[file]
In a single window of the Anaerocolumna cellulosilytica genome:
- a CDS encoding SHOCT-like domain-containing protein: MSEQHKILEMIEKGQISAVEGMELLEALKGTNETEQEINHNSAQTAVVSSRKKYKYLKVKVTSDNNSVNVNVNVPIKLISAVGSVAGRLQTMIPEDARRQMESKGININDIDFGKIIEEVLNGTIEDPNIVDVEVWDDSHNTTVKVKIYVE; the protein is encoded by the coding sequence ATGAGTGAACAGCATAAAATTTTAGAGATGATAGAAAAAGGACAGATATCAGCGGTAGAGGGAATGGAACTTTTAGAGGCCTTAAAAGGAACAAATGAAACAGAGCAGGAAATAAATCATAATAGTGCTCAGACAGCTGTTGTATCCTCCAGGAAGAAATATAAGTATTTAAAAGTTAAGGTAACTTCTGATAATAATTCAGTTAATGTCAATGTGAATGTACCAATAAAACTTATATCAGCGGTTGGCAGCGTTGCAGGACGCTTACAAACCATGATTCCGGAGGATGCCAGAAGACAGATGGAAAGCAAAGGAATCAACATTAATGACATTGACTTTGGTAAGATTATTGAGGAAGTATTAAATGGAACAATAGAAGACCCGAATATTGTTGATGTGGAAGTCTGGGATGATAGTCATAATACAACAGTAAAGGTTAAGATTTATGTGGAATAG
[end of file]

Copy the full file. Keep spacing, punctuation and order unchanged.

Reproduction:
In a single window of the Anaerocolumna cellulosilytica genome:
- a CDS encoding SHOCT-like domain-containing protein: MSEQHKILEMIEKGQISAVEGMELLEALKGTNETEQEINHNSAQTAVVSSRKKYKYLKVKVTSDNNSVNVNVNVPIKLISAVGSVAGRLQTMIPEDARRQMESKGININDIDFGKIIEEVLNGTIEDPNIVDVEVWDDSHNTTVKVKIYVE; the protein is encoded by the coding sequence ATGAGTGAACAGCATAAAATTTTAGAGATGATAGAAAAAGGACAGATATCAGCGGTAGAGGGAATGGAACTTTTAGAGGCCTTAAAAGGAACAAATGAAACAGAGCAGGAAATAAATCATAATAGTGCTCAGACAGCTGTTGTATCCTCCAGGAAGAAATATAAGTATTTAAAAGTTAAGGTAACTTCTGATAATAATTCAGTTAATGTCAATGTGAATGTACCAATAAAACTTATATCAGCGGTTGGCAGCGTTGCAGGACGCTTACAAACCATGATTCCGGAGGATGCCAGAAGACAGATGGAAAGCAAAGGAATCAACATTAATGACATTGACTTTGGTAAGATTATTGAGGAAGTATTAAATGGAACAATAGAAGACCCGAATATTGTTGATGTGGAAGTCTGGGATGATAGTCATAATACAACAGTAAAGGTTAAGATTTATGTGGAATAG